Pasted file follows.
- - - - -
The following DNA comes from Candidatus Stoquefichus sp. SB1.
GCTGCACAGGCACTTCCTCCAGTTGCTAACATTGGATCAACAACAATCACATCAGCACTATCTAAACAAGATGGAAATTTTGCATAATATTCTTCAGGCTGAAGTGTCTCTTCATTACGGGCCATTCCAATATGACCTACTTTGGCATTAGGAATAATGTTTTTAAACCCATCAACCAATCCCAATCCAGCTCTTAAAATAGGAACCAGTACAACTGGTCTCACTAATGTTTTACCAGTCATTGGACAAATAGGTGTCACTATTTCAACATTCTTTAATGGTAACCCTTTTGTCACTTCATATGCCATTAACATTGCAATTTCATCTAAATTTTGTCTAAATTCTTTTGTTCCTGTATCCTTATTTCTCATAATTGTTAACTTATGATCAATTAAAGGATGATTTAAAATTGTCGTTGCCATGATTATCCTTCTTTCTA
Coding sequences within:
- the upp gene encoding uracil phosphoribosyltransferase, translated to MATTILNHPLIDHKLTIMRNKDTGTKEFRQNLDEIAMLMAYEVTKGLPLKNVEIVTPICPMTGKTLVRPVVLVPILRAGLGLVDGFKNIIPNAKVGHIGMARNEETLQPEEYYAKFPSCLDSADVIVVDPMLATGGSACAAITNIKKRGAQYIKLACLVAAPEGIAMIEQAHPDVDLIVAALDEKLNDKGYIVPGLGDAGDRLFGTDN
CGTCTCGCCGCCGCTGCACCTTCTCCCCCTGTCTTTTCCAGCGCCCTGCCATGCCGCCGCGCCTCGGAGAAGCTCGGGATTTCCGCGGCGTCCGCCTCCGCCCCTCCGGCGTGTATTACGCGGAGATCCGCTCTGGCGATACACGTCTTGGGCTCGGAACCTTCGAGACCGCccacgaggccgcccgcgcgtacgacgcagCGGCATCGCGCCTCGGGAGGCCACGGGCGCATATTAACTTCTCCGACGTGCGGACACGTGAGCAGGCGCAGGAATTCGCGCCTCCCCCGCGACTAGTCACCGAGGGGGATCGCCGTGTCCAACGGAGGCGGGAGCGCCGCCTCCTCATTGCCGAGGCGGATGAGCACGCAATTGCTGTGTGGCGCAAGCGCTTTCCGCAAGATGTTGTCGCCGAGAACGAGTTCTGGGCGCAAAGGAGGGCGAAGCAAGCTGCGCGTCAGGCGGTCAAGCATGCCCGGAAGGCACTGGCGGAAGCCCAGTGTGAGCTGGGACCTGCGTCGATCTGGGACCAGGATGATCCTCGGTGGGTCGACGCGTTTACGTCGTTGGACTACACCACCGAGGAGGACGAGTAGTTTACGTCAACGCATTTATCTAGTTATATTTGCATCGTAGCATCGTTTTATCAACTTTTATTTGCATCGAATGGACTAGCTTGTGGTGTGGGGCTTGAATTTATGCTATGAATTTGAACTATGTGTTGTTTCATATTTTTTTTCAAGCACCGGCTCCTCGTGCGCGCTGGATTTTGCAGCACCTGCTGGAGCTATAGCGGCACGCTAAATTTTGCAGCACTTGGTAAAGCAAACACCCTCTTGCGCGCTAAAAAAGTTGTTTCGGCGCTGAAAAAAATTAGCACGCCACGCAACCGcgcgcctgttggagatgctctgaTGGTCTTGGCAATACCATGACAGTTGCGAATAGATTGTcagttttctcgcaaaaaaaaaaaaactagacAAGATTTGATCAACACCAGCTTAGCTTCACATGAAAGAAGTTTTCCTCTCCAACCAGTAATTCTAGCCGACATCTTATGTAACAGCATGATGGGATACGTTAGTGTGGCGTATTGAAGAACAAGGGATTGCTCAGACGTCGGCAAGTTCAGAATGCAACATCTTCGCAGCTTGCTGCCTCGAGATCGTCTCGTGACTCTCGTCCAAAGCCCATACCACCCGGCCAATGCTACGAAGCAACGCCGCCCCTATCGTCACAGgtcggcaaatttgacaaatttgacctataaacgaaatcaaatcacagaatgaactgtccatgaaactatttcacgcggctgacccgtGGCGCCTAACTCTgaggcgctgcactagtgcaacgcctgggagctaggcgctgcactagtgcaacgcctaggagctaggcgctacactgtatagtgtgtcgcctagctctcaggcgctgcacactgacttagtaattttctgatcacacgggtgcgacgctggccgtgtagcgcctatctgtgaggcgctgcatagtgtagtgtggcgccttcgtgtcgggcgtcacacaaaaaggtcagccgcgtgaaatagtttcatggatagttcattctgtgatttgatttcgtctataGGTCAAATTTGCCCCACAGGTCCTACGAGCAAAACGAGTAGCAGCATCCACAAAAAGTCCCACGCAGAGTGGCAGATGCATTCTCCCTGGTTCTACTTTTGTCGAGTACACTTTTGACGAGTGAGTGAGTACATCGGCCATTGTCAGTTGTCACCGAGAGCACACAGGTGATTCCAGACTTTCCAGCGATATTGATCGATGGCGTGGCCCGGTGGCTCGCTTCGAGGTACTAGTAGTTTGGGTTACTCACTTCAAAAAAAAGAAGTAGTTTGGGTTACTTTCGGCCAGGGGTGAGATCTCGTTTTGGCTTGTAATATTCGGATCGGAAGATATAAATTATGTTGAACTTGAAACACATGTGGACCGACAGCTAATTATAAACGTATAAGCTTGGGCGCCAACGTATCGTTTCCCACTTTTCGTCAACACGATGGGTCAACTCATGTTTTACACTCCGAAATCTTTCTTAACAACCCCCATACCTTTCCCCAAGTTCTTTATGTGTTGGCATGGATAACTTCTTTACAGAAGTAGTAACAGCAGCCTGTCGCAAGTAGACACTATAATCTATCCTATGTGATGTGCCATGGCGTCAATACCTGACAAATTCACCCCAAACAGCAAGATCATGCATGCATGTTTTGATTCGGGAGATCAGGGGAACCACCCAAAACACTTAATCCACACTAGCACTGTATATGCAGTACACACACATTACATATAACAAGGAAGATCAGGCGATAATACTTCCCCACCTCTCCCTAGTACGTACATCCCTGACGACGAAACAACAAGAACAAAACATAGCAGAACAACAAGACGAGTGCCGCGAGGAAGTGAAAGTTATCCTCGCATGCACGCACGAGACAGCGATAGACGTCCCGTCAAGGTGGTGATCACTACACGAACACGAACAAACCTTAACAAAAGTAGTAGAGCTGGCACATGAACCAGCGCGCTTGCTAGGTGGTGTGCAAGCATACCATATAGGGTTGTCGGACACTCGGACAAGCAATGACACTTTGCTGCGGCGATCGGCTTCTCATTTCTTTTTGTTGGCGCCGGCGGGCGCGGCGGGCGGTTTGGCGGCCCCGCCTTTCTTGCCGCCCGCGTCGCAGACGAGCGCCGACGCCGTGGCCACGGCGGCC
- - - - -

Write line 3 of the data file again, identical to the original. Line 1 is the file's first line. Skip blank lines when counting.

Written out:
Coding sequences within: